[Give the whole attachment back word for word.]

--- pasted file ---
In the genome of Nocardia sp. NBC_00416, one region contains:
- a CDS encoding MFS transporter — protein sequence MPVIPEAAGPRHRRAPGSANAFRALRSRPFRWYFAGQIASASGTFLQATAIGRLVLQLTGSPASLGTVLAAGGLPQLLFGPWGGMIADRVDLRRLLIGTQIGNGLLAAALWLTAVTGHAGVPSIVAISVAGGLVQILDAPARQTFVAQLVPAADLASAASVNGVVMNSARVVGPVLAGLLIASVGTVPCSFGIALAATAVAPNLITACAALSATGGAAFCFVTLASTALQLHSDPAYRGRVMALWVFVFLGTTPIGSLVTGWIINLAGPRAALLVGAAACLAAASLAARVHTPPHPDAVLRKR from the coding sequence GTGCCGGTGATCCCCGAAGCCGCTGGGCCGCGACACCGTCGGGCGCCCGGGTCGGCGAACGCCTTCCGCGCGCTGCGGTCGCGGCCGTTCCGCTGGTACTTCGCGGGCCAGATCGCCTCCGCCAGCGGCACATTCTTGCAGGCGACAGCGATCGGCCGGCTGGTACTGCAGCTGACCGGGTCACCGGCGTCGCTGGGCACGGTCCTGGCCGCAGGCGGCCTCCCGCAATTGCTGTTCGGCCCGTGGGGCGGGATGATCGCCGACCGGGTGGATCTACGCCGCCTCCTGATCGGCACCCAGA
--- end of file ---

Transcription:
In the genome of Nocardia sp. NBC_00416, one region contains:
- a CDS encoding MFS transporter — protein sequence MPVIPEAAGPRHRRAPGSANAFRALRSRPFRWYFAGQIASASGTFLQATAIGRLVLQLTGSPASLGTVLAAGGLPQLLFGPWGGMIADRVDLRRLLIGTQIGNGLLAAALWLTAVTGHAGVPSIVAISVAGGLVQILDAPARQTFVAQLVPAADLASAASVNGVVMNSARVVGPVLAGLLIASVGTVPCSFGIALAATAVAPNLITACAALSATGGAAFCFVTLASTALQLHSDPAYRGRVMALWVFVFLGTTPIGSLVTGWIINLAGPRAALLVGAAACLAAASLAARVHTPPHPDAVLRKR from the coding sequence GTGCCGGTGATCCCCGAAGCCGCTGGGCCGCGACACCGTCGGGCGCCCGGGTCGGCGAACGCCTTCCGCGCGCTGCGGTCGCGGCCGTTCCGCTGGTACTTCGCGGGCCAGATCGCCTCCGCCAGCGGCACATTCTTGCAGGCGACAGCGATCGGCCGGCTGGTACTGCAGCTGACCGGGTCACCGGCGTCGCTGGGCACGGTCCTGGCCGCAGGCGGCCTCCCGCAATTGCTGTTCGGCCCGTGGGGCGGGATGATCGCCGACCGGGTGGATCTACGCCGCCTCCTGATCGGCACCCAGA